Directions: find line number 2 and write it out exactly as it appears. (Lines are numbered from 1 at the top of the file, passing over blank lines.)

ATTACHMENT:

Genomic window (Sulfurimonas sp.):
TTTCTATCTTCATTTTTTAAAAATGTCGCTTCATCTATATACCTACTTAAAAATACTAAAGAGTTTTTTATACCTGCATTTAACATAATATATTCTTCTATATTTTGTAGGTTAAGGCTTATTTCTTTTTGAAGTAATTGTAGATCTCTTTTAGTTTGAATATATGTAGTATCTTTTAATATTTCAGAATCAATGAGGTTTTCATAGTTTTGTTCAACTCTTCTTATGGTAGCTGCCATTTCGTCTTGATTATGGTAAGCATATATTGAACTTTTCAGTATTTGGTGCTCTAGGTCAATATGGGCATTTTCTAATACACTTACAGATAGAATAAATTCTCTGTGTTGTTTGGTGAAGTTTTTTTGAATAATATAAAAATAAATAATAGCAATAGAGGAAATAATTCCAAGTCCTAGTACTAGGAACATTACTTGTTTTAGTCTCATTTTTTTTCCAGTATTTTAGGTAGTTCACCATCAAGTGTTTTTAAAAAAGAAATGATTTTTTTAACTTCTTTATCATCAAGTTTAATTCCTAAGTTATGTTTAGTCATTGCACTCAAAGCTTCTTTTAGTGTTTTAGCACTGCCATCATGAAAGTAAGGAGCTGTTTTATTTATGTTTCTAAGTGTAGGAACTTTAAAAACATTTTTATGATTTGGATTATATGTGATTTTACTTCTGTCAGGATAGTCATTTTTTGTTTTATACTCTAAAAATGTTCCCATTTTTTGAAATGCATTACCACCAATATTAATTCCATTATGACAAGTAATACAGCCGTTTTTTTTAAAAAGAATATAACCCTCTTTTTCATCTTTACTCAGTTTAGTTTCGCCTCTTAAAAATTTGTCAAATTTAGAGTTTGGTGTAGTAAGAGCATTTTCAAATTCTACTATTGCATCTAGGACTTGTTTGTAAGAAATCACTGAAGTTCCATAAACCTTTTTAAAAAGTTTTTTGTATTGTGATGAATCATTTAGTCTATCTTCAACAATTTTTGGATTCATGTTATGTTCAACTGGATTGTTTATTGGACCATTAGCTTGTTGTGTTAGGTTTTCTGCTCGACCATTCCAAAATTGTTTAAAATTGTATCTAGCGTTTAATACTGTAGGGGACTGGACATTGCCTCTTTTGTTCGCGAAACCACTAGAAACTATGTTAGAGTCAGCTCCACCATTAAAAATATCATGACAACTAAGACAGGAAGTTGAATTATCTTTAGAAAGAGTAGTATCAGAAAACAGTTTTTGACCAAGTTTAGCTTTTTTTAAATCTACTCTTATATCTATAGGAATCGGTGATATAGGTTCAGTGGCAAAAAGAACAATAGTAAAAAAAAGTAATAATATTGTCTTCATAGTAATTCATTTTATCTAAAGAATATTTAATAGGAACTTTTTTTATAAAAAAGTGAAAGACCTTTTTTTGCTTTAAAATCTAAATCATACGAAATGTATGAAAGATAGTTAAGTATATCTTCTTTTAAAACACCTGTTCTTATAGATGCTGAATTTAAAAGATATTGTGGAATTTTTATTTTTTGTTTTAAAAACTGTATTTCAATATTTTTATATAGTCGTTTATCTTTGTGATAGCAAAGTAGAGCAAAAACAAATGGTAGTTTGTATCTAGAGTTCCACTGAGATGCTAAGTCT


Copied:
TTTCTATCTTCATTTTTTAAAAATGTCGCTTCATCTATATACCTACTTAAAAATACTAAAGAGTTTTTTATACCTGCATTTAACATAATATATTCTTCTATATTTTGTAGGTTAAGGCTTATTTCTTTTTGAAGTAATTGTAGATCTCTTTTAGTTTGAATATATGTAGTATCTTTTAATATTTCAGAATCAATGAGGTTTTCATAGTTTTGTTCAACTCTTCTTATGGTAGCTGCCATTTCGTCTTGATTATGGTAAGCATATATTGAACTTTTCAGTATTTGGTGCTCTAGGTCAATATGGGCATTTTCTAATACACTTACAGATAGAATAAATTCTCTGTGTTGTTTGGTGAAGTTTTTTTGAATAATATAAAAATAAATAATAGCAATAGAGGAAATAATTCCAAGTCCTAGTACTAGGAACATTACTTGTTTTAGTCTCATTTTTTTTCCAGTATTTTAGGTAGTTCACCATCAAGTGTTTTTAAAAAAGAAATGATTTTTTTAACTTCTTTATCATCAAGTTTAATTCCTAAGTTATGTTTAGTCATTGCACTCAAAGCTTCTTTTAGTGTTTTAGCACTGCCATCATGAAAGTAAGGAGCTGTTTTATTTATGTTTCTAAGTGTAGGAACTTTAAAAACATTTTTATGATTTGGATTATATGTGATTTTACTTCTGTCAGGATAGTCATTTTTTGTTTTATACTCTAAAAATGTTCCCATTTTTTGAAATGCATTACCACCAATATTAATTCCATTATGACAAGTAATACAGCCGTTTTTTTTAAAAAGAATATAACCCTCTTTTTCATCTTTACTCAGTTTAGTTTCGCCTCTTAAAAATTTGTCAAATTTAGAGTTTGGTGTAGTAAGAGCATTTTCAAATTCTACTATTGCATCTAGGACTTGTTTGTAAGAAATCACTGAAGTTCCATAAACCTTTTTAAAAAGTTTTTTGTATTGTGATGAATCATTTAGTCTATCTTCAACAATTTTTGGATTCATGTTATGTTCAACTGGATTGTTTATTGGACCATTAGCTTGTTGTGTTAGGTTTTCTGCTCGACCATTCCAAAATTGTTTAAAATTGTATCTAGCGTTTAATACTGTAGGGGACTGGACATTGCCTCTTTTGTTCGCGAAACCACTAGAAACTATGTTAGAGTCAGCTCCACCATTAAAAATATCATGACAACTAAGACAGGAAGTTGAATTATCTTTAGAAAGAGTAGTATCAGAAAACAGTTTTTGACCAAGTTTAGCTTTTTTTAAATCTACTCTTATATCTATAGGAATCGGTGATATAGGTTCAGTGGCAAAAAGAACAATAGTAAAAAAAAGTAATAATATTGTCTTCATAGTAATTCATTTTATCTAAAGAATATTTAATAGGAACTTTTTTTATAAAAAAGTGAAAGACCTTTTTTTGCTTTAAAATCTAAATCATACGAAATGTATGAAAGATAGTTAAGTATATCTTCTTTTAAAACACCTGTTCTTATAGATGCTGAATTTAAAAGATATTGTGGAATTTTTATTTTTTGTTTTAAAAACTGTATTTCAATATTTTTATATAGTCGTTTATCTTTGTGATAGCAAAGTAGAGCAAAAACAAATGGTAGTTTGTATCTAGAGTTCCACTGAGATGCTAAGTCT